by Mitch Kokai
Senior Political Analyst, John Locke Foundation
The plot of Ayn Rand’s controversial 1957 novel Atlas Shrugged couldn’t be more relevant to Germany as the European financial crisis unfolds—or so contends a young Munich executive, Kai John, who has published a new translation of the libertarian classic. In the novel, the brightest and most productive citizens (i.e. the Germans!) deeply resent having to support the weaker members of society and rebel, leaving society in tatters, a fate that could befall the Continent if Angela Merkel and the German parliament refuse to bolster the European Union’s straggling economies. A series of bailouts has left John, 36, a vice president at a multinational financial services company, feeling like Rand’s hero, John Galt: “The time is here to make Germans aware that collectivism has its limits.”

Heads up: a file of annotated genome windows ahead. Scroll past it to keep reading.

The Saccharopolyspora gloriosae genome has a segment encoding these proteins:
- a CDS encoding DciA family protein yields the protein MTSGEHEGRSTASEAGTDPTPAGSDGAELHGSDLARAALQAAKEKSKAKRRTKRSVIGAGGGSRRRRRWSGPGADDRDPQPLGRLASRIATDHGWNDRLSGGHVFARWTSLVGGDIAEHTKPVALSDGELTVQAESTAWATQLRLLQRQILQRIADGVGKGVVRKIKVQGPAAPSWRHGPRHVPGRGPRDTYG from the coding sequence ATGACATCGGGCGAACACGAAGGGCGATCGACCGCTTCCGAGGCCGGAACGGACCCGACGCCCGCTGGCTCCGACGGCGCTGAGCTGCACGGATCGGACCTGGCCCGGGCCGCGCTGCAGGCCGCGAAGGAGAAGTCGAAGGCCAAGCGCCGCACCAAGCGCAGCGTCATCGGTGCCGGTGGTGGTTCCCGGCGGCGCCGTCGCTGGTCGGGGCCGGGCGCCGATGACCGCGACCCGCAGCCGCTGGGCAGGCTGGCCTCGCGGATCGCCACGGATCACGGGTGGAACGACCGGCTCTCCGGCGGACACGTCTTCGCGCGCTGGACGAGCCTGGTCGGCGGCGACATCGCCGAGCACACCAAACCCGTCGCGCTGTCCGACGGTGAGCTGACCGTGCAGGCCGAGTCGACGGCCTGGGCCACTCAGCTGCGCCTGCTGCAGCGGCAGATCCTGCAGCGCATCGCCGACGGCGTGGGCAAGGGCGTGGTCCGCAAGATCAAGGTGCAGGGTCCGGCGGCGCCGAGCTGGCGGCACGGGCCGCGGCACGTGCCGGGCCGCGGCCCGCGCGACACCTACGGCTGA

Though the book has always sold well in the U.S.—it broke its own annual sales records as recently as 2009—Atlas Shrugged has been hard to come by in Germany, and John decided late last year that that needed to change. He grew up in Hamburg, and after watching Dead Poets Society on television, asked to be sent to boarding school in England. He read Atlas Shrugged for the first time while studying at Oxford. “It opened my eyes,” John says. “It basically put into words all the feelings that I have but couldn’t express.” He reread the book in 2011, as the financial crisis in Europe gathered steam, and went looking for copies to give German friends, only to discover that the two existing translations were out of print; used copies were fetching more than €300, or $364.75. Immediately seeing a business opportunity and political calling, he decided to invest his nights, weekends, and life savings, “a six-figure sum,” to put out Der Streik, an homage to Rand’s working title, The Strike.